I'm Here: Alexandra Smith - On becoming a 1st-time mother during a Pandemic

On Friday, March 13th, 2020, I headed out to the 1029 in Northeast Minneapolis with my coworkers for what would (unknowingly) be our last Friday lunch outing of the year. I sat belly-up to the bar with a secret I had just shared with my manager (@Sonja Peterson) that morning – I was 8 weeks pregnant. As I sipped my water and listened to my friends chat about the coronavirus that was taking hold in the United States, I knew I wouldn’t be returning to work on Monday. I distinctly remember them talking about sports. “What would become of Sports Center if no one way playing?”. I however was overcome with fear. It was time to start making decisions for 2 and I was not comfortable potentially exposing myself and “Baby P” to a deadly virus at work. I made a split-second decision to tell this close-knit group my exciting news and they were, apart from one of my closest friends and Sonja, the only people I got to tell in person. I cherish the hugs, well wishes, and words of encouragement I received this day more than they will ever understand.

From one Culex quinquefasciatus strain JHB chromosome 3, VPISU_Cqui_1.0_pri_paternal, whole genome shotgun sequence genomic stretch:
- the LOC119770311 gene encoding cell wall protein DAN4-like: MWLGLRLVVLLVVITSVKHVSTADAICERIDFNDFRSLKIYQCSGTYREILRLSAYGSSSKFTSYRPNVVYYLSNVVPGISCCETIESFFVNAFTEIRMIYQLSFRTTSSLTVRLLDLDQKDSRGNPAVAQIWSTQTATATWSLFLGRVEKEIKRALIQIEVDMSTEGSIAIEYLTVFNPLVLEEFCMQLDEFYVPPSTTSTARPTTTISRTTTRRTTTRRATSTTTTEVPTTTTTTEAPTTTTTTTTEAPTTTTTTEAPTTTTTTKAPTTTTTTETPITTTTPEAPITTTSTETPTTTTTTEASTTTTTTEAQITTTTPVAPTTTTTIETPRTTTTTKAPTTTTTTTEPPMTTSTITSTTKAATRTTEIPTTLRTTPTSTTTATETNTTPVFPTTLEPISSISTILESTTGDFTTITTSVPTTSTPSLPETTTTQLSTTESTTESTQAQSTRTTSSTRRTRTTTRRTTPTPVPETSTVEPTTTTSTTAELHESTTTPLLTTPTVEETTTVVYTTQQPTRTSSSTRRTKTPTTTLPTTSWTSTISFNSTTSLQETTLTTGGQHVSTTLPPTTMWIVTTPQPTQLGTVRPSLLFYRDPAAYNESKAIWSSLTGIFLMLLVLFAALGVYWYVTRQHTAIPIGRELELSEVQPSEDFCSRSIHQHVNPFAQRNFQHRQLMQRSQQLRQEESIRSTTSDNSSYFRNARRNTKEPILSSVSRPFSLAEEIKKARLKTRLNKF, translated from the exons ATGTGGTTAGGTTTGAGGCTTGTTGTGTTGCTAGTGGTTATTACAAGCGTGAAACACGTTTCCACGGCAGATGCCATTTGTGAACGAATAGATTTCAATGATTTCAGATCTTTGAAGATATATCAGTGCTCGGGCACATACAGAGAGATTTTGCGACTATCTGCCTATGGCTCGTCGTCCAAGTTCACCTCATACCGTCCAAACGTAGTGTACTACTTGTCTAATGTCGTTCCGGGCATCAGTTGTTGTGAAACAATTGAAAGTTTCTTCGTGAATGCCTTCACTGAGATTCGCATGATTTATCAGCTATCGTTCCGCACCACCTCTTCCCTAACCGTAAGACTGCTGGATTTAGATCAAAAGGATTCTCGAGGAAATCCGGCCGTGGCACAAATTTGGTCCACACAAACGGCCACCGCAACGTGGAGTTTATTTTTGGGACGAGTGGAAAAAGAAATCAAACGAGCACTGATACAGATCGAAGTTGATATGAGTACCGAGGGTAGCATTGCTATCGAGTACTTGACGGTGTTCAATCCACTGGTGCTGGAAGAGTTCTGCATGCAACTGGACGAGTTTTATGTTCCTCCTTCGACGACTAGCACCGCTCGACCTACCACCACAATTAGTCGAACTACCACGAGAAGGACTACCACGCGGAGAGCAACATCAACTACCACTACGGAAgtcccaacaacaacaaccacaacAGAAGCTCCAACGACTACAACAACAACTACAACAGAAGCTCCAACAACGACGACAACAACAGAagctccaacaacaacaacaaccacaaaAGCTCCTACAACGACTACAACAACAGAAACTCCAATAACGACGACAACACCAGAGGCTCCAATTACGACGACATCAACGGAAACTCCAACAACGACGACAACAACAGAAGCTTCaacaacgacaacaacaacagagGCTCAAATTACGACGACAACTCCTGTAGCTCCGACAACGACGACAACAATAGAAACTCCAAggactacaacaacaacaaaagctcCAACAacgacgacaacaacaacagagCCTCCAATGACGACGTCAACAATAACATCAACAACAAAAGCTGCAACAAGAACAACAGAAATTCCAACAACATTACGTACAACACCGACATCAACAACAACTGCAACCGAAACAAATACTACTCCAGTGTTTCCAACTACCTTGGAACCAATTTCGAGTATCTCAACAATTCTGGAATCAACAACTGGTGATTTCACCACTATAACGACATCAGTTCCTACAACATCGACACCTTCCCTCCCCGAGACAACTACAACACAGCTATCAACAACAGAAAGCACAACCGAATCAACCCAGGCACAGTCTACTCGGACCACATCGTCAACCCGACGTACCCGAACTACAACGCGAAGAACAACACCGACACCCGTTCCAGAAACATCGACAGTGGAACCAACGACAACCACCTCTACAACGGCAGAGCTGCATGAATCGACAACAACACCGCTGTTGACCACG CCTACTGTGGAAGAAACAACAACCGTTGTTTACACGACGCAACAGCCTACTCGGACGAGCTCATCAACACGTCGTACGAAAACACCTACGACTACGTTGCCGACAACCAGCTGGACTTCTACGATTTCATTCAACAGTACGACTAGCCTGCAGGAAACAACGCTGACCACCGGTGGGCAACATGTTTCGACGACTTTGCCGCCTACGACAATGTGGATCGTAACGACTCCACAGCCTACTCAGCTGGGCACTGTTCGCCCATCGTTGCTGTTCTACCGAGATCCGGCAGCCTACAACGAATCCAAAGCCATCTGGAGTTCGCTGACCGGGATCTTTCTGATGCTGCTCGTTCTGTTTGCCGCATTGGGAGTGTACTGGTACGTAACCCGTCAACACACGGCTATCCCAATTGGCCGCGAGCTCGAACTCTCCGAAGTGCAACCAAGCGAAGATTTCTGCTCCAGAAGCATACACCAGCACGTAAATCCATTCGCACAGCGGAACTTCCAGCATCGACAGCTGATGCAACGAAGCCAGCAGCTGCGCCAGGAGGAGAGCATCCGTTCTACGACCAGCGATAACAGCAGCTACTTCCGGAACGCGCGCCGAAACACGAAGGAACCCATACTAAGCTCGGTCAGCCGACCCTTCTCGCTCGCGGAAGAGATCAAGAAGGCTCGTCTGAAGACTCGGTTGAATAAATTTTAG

This got me thinking about how grateful I am for my work family and their support over the last year, but I will return to that thought!

I first want to say, to everyone who has given birth during the past year, I see you! We have transformed into completely new versions of ourselves in virtual isolation. I sit here in my bedroom/office in South Minneapolis pondering how strange this is – to be a person that no one knows.

I read an article in the Atlantic last week that spoke about matrescence – the process of becoming a mother. It is a hormonal, emotional, and psychological shift that is likened to the magnitude of change that happens during puberty. Whoa! During these first few months with a baby your entire identity shifts, and as much as we don’t like to admit it, how we feel about ourselves is often based on interaction with other people. I found myself looking for validation as a mother much like I found myself looking for validation in general as an awkward middle school-aged girl – a feeling I never dreamed of experiencing again. It’s hard to shake this awkward self-doubt when your life has been shrunk to the walls of your home, your significant other, and a tiny demanding stranger you are now responsible for raising. So, to my fellow new (pandemic baby) mothers, YOU ARE DOING AN AMAZING JOB!! You are exactly who your baby needs you to be and someday everyone else will see that too. Keep your head high and please reach out to me if you ever need to talk to someone.